That Stott achieved a first, in the face of such faculty bigotry, is indeed remarkable. The book continues with a somewhat sneery account of the history of the CICCU, and then, on p.40, a more or less accurate description of the “fundamentalism controversy” of the 50s, when the Anglican establishment decided to attack rather than support Billy Graham and Christians generally in the universities. Little of this history is remembered today; probably more should be.
An amusing contrast may be found in Edward Carpenter’s Cantuar: The archbishops in their office. Among the archbishops of the 20th century was a now-forgotten man named Donald Coggan, who had a Christian background and joined the CICCU on coming up to Cambridge. On p.532 we read:
C.I.C.C.U. had long been the power-house of Conservative Evangelicalism, a group of narrow-minded fundamentalists, men only, with puritanical moral standards, considerable zeal and extremely rigid doctrinal criteria for deciding with whom they could cooperate. The Student Christian Movement, at that lime in its most lively and outgoing phase, was not included. Coggan became a Vice-President of C.I.C.C.U. and then a member of the Executive of the Inter-Varsity Fellowship which linked together the Christian Unions in all British universities. He fully shared the rather anti-ecumenical view’s of these bodies, but he was unusual within them in the depth of his knowledge of Scripture, a depth which over the years helped lead him gently away from the constrictions of XXth-century fundamentalism.
In 1937, the year his father became National President of the Federation of Meat Traders, Coggan accepted a teaching post in Canada, in Wycliffe College, Toronto, unquestionably Evangelical but a little less intolerantly so than the theological atmosphere he had known in England. He was in Canada for seven years, returning to England in 1944 to take up the principalship of the London College of Divinity, an institution whose buildings had been bombed and which had almost ceased to exist but which he quickly put back on its feet. It was a strictly Conservative Evangelical college and those responsible for the appointment may not altogether have grasped the quiet but decisive shift going on inside their appointee. Back in England he was invited by the Inter-Varsity Fellowship to be again involved in its work by becoming a Vice-President For this it was required, among other things, that he declare his belief in the Bible as ‘infallible’. This Coggan felt no longer able to do. His non-return to the I.V.F. was symbolic of where he now stood — among a group of scholarly liberal Evangelicals led by Max Warren, General Secretary of the Church Missionary Society. Symptomatic too was his earnest and successful endeavour to cooperate as Principal with Bishop Wand of London, despite Wand’s noted Anglo-Catholicism. In the face of opposition on the part of members of the Council, Wand was appointed on account of Coggan’s quiet insistence as College Visitor.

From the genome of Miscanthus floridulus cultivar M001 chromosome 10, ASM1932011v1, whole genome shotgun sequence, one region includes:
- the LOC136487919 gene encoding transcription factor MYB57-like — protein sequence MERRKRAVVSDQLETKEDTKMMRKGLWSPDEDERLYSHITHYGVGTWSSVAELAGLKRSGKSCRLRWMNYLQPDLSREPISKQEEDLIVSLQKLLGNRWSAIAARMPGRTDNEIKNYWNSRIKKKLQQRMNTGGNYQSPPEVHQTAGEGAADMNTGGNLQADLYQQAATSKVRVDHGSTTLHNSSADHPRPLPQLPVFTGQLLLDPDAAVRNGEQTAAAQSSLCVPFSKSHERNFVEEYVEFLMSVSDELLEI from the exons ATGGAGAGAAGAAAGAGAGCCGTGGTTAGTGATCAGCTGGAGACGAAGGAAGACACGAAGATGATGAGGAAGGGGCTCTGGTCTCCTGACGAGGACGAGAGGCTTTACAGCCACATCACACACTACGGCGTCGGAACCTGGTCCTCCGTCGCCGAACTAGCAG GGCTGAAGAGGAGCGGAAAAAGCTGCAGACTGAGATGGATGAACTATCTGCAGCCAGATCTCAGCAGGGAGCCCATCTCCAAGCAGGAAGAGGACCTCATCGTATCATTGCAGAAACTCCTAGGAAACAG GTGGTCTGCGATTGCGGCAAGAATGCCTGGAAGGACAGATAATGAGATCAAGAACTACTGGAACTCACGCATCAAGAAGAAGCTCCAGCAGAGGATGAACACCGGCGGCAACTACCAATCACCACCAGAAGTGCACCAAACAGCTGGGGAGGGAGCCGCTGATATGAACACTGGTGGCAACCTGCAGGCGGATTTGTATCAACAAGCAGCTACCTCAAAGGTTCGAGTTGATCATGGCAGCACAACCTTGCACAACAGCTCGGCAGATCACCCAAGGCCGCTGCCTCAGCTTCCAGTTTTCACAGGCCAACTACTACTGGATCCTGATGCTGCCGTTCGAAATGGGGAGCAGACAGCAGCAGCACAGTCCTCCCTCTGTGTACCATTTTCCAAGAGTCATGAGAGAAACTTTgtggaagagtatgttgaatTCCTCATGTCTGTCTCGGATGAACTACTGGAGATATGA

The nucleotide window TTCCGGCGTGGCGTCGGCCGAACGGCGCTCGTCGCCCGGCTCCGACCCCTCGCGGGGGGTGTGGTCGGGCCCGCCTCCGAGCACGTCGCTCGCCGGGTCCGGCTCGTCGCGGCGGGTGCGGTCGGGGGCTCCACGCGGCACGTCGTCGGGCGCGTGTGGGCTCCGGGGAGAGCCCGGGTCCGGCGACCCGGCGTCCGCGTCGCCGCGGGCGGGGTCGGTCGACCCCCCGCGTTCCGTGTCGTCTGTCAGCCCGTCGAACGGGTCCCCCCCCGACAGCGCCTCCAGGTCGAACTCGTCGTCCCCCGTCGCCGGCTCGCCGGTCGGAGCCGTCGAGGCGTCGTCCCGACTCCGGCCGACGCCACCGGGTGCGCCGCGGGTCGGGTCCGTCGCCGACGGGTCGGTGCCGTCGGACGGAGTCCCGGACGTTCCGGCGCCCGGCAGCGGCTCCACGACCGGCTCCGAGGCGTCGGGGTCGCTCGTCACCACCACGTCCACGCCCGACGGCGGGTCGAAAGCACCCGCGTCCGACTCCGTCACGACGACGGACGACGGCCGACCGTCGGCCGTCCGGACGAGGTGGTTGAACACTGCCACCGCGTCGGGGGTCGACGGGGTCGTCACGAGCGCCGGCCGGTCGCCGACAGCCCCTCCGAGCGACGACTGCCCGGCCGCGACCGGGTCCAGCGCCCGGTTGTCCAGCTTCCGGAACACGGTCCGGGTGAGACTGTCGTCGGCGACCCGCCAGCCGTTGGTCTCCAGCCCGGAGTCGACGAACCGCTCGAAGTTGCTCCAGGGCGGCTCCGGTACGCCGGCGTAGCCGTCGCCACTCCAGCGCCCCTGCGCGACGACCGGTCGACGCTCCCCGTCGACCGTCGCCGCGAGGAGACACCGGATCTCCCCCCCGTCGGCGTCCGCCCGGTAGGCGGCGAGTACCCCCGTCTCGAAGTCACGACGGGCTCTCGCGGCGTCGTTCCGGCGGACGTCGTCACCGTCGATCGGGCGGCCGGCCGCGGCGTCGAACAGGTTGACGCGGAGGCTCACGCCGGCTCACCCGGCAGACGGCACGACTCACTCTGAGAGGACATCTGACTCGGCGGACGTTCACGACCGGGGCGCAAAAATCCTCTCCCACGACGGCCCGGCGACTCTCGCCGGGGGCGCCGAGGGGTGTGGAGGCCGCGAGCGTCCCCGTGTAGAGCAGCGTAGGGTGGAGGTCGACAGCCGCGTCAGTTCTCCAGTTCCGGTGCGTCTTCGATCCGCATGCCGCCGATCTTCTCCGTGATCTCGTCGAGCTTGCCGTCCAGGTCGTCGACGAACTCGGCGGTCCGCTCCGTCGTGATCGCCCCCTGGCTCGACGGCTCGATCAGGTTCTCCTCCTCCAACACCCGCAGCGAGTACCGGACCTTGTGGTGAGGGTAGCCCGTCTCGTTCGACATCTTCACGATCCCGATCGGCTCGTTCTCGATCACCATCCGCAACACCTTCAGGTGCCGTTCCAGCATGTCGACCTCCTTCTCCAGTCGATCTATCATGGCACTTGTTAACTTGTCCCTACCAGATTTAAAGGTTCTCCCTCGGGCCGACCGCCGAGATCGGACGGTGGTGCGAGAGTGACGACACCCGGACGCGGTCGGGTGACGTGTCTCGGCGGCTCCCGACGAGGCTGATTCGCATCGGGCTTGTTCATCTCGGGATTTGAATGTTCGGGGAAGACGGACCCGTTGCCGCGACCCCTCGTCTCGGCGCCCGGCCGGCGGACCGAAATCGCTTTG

I am always amused to be called “narrow-minded” and having “puritanical moral standards” by those who see nothing morally wrong with someone becoming Principal of a Christian college on the basis of sharing that ethos, and then coolly attempting to destroy it. One wonders whether it would be safe to drink out of the author’s coffee cup, so vehement is he against those of us with “puritanical” morality.
An interesting but odd book is Randle Mainwaring’s From Controversy to Co-Existence: Evangelicals in the Church of England, 1914-1980, Cambridge, 1985. The back-cover blurb states: “While it highlights the progress of the gospel through evangelism and literary output, the work does not gloss over the small-mindedness and ‘sectarianism’ that has sometimes characterised Evangelicals”; which, since the book was produced by Cambridge University Press, it doubtless had no risk of doing. The book appears to have been written by someone for whom Christians exist mainly to underpin the church. Amusingly, we learn on p.43 that between the wars, “… no strictly conservative evangelical bishop was appointed…”. The same has been true since 1997, which neatly refutes a good number of the kind of claims the author makes on the same page.
A world religions reader by Ian S. Markham &c contains, on p.293 f., a curious exposition by a certain Michael Goulder telling us how he became a Christian through the CICCU, and then abandoned it again because it was difficult to do evangelism, and only then discovered, mirabile dictu, that “I could not stay long in an organisation that defied science, biblical criticism and common sense” (etc). The incredibly unmanly tone is quite curious to read, and gives a convincing (and perhaps unfair) picture of a very shallow man. He earned his living in a series of religion-related posts, and died an atheist.
It is also interesting to read accounts, labelled scholarly by their authors and publishers, of events that I lived through and remember. God in his wisdom has concealed much that He did in the last half of the 20th century from the sort of people who write such books. Looking at the drivel in so many of them, we may thank Him for this mercy.
- Norman P. Grubb, Once caught, no escape, p.56.↩